Sunday, January 15, 2006

Independent on Sunday: Lost Resorts

The Broader Picture, by Keith Laidlaw
Photograph by NPA Group: opens in a new window

In ancient times, the towns of Herculaneum and Pompeii on the edge of the Bay of Naples (pictured) were popular holiday destinations for wealthy Romans looking to enjoy lavish holidays, and the coastline around them was peppered with opulent villas. So, when Mount Vesuvius erupted at the end of August, AD 79, the area was bloated with summer visitors, many of whom perished and were buried under falling ash.

But, rather than act as a discouragement to visitors, the remains of the resorts are a huge tourist attraction today. Meanwhile, the modern city of Naples has expanded to the edge of Vesuvius, with a million people living within four miles of the cone (Pompeii was five miles away). True, the volcano is enjoying a dormant period, but it is by no means extinct and the last eruption only ended in 1944. Plus, the eruption of AD 79 was far from being the most spectacular in its colourful history of sudden, violent explosions; the Somma Rim (the arc just north of the current crater) is all that's left of an even larger volcano destroyed 17,000 years ago, while the new cone was formed by a series of eruptions, including two in 5960 and 3580 BC, thought to be among the largest Europe has ever seen. The next could start at any time.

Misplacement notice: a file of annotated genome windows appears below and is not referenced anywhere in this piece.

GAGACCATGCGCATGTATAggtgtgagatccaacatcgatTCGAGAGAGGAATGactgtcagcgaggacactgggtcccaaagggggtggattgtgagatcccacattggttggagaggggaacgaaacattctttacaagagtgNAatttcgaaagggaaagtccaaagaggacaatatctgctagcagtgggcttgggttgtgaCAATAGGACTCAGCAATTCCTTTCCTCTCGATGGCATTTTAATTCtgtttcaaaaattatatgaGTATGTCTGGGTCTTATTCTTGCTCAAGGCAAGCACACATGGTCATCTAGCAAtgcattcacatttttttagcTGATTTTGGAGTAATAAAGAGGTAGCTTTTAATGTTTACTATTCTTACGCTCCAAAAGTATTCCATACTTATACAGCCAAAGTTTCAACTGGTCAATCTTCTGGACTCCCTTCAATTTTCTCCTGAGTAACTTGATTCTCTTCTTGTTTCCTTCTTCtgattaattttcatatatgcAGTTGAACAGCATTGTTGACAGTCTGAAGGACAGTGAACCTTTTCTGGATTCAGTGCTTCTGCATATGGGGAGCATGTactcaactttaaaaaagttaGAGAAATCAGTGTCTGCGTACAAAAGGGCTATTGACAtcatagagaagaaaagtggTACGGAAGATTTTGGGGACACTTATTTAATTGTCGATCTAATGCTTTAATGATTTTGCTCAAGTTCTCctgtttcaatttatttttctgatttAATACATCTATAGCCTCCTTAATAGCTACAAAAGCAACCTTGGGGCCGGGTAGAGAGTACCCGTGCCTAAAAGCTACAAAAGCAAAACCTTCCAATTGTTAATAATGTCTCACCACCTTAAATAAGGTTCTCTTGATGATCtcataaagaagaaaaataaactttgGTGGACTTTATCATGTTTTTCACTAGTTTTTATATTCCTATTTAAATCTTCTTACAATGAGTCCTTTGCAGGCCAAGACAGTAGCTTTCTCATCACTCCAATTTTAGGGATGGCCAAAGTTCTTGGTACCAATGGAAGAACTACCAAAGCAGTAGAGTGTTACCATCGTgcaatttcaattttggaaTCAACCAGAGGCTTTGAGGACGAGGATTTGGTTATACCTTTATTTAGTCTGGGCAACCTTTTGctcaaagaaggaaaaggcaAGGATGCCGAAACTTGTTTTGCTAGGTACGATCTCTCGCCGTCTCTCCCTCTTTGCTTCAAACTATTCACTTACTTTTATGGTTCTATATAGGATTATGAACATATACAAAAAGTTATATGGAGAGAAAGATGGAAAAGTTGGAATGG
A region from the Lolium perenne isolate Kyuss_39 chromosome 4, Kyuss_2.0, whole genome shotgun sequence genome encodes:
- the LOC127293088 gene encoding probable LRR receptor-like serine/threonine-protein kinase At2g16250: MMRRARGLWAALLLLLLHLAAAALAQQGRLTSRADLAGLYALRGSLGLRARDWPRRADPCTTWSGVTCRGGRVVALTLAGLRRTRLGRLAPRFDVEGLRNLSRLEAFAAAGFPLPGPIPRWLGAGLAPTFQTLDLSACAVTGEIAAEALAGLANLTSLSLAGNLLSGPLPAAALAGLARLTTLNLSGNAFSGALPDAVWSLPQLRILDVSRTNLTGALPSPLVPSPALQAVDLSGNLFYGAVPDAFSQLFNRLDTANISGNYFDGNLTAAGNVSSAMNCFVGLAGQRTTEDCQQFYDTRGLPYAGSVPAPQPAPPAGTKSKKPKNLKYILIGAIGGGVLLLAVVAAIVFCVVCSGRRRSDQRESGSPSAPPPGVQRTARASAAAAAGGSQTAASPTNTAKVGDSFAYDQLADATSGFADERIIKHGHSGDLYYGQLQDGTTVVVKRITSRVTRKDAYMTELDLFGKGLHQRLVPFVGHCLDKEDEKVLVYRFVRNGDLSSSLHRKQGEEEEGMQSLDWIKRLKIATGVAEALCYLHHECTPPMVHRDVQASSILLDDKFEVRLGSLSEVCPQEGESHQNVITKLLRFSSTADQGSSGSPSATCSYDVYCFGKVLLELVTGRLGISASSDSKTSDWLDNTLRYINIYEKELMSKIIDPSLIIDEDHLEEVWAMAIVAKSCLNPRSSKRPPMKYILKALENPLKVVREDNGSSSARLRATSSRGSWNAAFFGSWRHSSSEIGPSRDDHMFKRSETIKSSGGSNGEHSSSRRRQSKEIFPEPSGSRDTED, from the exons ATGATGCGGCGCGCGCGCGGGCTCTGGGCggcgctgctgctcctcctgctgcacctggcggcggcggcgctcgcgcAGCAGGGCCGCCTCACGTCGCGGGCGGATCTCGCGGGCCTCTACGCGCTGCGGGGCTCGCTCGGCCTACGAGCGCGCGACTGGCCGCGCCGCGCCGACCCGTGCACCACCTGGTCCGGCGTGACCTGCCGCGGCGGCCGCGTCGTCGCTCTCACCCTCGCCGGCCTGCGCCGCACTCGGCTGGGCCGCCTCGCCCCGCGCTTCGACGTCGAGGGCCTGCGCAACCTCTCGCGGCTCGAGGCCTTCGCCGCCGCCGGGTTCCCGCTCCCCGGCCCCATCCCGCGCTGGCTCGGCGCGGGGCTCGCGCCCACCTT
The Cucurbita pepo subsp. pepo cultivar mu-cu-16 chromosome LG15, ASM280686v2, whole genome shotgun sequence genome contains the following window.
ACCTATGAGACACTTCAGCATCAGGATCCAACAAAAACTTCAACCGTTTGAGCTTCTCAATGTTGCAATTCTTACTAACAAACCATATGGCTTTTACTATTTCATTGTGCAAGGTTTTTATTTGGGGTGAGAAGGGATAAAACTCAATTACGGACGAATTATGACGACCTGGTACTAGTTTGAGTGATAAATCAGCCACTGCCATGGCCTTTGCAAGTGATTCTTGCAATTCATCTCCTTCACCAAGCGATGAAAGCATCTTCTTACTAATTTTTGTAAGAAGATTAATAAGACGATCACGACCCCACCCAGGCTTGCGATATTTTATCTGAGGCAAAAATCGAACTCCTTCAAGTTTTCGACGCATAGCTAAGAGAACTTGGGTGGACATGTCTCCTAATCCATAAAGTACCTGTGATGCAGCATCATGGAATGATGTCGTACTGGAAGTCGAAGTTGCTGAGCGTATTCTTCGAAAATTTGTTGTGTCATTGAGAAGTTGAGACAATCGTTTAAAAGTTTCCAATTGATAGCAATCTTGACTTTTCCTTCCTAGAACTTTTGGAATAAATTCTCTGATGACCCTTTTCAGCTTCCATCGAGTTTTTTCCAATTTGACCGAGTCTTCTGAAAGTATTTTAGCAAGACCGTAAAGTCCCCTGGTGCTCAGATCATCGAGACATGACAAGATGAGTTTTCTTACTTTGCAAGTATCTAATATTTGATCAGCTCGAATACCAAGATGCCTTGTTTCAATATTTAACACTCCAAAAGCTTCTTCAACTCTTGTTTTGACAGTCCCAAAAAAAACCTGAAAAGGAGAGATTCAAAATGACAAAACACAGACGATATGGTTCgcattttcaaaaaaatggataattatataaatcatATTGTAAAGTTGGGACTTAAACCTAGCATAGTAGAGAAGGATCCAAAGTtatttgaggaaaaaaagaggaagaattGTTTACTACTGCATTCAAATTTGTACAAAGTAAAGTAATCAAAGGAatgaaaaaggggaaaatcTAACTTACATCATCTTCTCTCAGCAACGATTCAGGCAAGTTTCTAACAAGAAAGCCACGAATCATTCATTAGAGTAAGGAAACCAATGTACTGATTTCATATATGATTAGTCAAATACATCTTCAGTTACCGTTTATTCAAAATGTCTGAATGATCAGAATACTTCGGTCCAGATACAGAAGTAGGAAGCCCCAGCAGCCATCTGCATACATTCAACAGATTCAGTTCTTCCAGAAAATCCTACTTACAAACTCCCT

The accompanying picture is take from 'Above the World: Stunning Satellite Images from Above Earth' (Cassell Illustrated, £30) which is available now.